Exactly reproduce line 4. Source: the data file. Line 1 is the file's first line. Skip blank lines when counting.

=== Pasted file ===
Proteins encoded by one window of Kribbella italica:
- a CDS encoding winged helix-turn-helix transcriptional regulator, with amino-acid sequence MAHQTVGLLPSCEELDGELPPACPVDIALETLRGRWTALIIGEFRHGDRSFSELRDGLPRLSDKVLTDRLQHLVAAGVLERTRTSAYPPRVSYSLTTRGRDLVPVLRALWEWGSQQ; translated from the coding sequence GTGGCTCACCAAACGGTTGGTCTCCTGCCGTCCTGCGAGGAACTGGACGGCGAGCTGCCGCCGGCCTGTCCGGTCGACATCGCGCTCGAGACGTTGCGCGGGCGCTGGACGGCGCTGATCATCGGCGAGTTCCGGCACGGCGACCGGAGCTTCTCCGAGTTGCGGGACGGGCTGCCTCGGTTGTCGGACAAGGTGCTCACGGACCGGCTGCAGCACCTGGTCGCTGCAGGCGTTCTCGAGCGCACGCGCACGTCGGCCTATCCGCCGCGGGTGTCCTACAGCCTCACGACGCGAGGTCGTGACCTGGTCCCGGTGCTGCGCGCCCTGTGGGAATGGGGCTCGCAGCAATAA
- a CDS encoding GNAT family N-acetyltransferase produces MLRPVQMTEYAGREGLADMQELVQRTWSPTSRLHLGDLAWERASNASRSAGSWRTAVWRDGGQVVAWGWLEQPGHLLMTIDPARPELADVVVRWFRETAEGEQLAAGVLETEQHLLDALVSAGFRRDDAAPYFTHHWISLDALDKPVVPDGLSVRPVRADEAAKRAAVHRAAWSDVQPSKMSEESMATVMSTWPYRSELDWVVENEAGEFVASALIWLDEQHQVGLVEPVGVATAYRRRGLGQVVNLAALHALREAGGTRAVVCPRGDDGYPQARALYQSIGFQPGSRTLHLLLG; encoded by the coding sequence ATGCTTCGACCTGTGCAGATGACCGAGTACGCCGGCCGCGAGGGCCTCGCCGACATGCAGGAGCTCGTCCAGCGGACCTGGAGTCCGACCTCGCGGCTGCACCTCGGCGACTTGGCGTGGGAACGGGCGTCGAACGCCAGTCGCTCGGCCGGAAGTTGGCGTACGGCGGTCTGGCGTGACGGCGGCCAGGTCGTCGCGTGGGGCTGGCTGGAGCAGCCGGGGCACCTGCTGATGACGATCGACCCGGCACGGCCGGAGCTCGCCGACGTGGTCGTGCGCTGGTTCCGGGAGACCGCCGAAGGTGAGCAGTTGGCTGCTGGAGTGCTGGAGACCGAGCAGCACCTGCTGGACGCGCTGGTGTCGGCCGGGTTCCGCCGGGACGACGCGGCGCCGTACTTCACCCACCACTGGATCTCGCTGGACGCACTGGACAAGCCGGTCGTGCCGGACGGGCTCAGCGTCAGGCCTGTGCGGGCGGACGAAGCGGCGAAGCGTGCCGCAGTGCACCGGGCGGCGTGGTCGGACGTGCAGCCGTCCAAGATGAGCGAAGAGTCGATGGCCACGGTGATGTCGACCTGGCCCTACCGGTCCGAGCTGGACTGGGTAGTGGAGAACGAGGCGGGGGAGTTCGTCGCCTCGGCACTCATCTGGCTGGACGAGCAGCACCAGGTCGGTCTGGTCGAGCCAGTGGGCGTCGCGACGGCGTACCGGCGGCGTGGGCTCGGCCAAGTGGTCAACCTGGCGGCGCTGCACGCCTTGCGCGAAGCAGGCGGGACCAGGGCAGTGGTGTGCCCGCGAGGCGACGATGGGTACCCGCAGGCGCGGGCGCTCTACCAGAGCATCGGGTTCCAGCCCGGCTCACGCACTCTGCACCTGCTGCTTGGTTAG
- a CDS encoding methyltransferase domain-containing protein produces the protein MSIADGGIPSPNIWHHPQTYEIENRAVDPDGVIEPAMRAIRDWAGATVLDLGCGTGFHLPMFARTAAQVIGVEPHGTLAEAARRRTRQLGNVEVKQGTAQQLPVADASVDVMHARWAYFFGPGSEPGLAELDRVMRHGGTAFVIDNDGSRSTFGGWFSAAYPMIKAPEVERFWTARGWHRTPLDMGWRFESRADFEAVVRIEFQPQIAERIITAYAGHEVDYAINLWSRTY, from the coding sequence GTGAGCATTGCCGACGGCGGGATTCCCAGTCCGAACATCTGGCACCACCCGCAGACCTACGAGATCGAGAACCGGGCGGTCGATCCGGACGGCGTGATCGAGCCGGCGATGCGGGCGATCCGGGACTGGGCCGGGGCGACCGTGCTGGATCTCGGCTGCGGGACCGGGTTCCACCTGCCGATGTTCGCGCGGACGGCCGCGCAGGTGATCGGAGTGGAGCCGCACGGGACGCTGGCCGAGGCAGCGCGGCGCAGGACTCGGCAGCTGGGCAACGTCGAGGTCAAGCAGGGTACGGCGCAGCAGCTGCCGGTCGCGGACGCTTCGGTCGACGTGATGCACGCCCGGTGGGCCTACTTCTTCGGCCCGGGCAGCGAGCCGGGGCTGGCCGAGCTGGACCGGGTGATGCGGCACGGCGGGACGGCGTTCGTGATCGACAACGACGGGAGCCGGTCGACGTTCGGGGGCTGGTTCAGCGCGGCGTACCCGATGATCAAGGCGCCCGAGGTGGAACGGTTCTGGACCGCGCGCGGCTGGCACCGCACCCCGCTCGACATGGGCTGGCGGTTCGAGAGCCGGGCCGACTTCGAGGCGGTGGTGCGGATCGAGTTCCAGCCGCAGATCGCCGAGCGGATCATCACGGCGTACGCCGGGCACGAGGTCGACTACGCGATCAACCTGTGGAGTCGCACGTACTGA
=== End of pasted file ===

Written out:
- a CDS encoding methyltransferase domain-containing protein produces the protein MSIADGGIPSPNIWHHPQTYEIENRAVDPDGVIEPAMRAIRDWAGATVLDLGCGTGFHLPMFARTAAQVIGVEPHGTLAEAARRRTRQLGNVEVKQGTAQQLPVADASVDVMHARWAYFFGPGSEPGLAELDRVMRHGGTAFVIDNDGSRSTFGGWFSAAYPMIKAPEVERFWTARGWHRTPLDMGWRFESRADFEAVVRIEFQPQIAERIITAYAGHEVDYAINLWSRTY, from the coding sequence GTGAGCATTGCCGACGGCGGGATTCCCAGTCCGAACATCTGGCACCACCCGCAGACCTACGAGATCGAGAACCGGGCGGTCGATCCGGACGGCGTGATCGAGCCGGCGATGCGGGCGATCCGGGACTGGGCCGGGGCGACCGTGCTGGATCTCGGCTGCGGGACCGGGTTCCACCTGCCGATGTTCGCGCGGACGGCCGCGCAGGTGATCGGAGTGGAGCCGCACGGGACGCTGGCCGAGGCAGCGCGGCGCAGGACTCGGCAGCTGGGCAACGTCGAGGTCAAGCAGGGTACGGCGCAGCAGCTGCCGGTCGCGGACGCTTCGGTCGACGTGATGCACGCCCGGTGGGCCTACTTCTTCGGCCCGGGCAGCGAGCCGGGGCTGGCCGAGCTGGACCGGGTGATGCGGCACGGCGGGACGGCGTTCGTGATCGACAACGACGGGAGCCGGTCGACGTTCGGGGGCTGGTTCAGCGCGGCGTACCCGATGATCAAGGCGCCCGAGGTGGAACGGTTCTGGACCGCGCGCGGCTGGCACCGCACCCCGCTCGACATGGGCTGGCGGTTCGAGAGCCGGGCCGACTTCGAGGCGGTGGTGCGGATCGAGTTCCAGCCGCAGATCGCCGAGCGGATCATCACGGCGTACGCCGGGCACGAGGTCGACTACGCGATCAACCTGTGGAGTCGCACGTACTGA